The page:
Faith
Mar 06, 2018 rated it liked it
This book had a few interesting ideas but there were some flaws in the execution that made it just ok for me (including being about 50 pages too long). Paul Jones is a young mycologist who is infected by a dangerous fungus while in the Amazon. The illness can prove fatal, but if you recover one of the attributes of the disease is that it's victims emerge with greater cognitive abilities than they had before. Another attribute is that it causes the victims to be linked to both the fungus and to e ...more
Mogsy (MMOGC)
4 of 5 stars at The BiblioSanctum https://bibliosanctum.com/2017/10/09/...

Mother Nature can be a scary bitch. Forget horror movies; if you ever want to see some truly messed up, freaky bone-chilling stuff, look no further than your BBC nature documentary. Case in point: the “Jungles” episode of Planet Earth. After so many years, that infamous scene of the killer parasitic fungus bursting forth from the back of a dead ant’s head like some kind of grotesque alien worm still gives me the heebie-jee
...more
Tammy
Sep 22, 2017 rated it really liked it
The nitty-gritty: Hugely entertaining, this terrifying vision of what our future could be like will keep you turning pages long after bedtime.

I loved David Walton’s Supersymmetry , a fast-paced scientific thriller about time travel and alternate realities, so I knew that The Genius Plague was going to be a must-read. And wow, did I have fun with this book! When I started reading, I thought the entire story was going to revolve around the genius plague of the title, a fungus that infiltrates h
...more
Myf
Sep 12, 2017 rated it it was ok
Shelves: sf
This book is.
It exists.

I can't say that it excels at anything it does and I certainly can't recommend it.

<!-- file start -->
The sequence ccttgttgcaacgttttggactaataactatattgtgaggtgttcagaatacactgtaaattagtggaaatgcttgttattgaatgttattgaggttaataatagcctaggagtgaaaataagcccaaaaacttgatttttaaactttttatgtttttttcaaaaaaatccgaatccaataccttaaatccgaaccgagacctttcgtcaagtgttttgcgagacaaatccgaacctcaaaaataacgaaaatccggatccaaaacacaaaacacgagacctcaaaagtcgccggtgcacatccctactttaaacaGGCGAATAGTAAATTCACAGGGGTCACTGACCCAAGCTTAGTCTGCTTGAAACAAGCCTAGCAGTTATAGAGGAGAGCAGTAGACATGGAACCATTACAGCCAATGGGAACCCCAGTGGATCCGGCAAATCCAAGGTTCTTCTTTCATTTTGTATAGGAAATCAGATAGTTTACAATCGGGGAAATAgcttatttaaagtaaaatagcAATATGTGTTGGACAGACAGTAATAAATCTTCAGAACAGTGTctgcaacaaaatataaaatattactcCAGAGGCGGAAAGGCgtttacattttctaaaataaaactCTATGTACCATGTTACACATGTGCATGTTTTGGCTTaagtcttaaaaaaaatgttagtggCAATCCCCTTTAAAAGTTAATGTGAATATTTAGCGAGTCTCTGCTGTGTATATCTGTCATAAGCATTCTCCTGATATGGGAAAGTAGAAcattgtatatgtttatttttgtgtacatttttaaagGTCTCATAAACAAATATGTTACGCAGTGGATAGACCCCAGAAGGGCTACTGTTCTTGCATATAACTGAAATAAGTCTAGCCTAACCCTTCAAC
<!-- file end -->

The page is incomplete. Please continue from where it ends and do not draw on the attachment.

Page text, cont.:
I'm not entirely sure why I finished it. Dogged determination? A foolish hope for a second half rally?

Either way, this book has a cool concept but a very boring execution.

For a more character driven look at a similar premise which isn't hopelessly mired in rah-rah-rah patriotism check out The Fireman
Susie Munro
I have a profound dislike for that subset of science fiction in which unremarkable irritating entitled nerd boys fall arse backwards through the plot and yet somehow get all the credit. This manages to take a cool idea and turn into a dull exercise in advancing the plot by series of increasingly ridiculous coincidences, with characters the reader is told are clever doing remarkably stupid things, swathed in jingoistic bullshit.
David Neilsen
Oct 21, 2017 rated it liked it
The Genius Plague, by David Walton, is a very well-written thriller which delves into the question of what does it mean to be human, and is there a better way? Universal truths are put to the test as the action whips back and forth from the offices of the NSA to South America and back. There is code-breaking, betrayal, intrigue, a nasty fungus--in short everything you need for a tip-top end-of-the-world contagion catastrophe. Unfortunately, the excellent writing, swift pace, and well-developed c ...more
Chandra Claypool (wherethereadergrows)
Nov 03, 2017 rated it it was amazing
Shelves: arc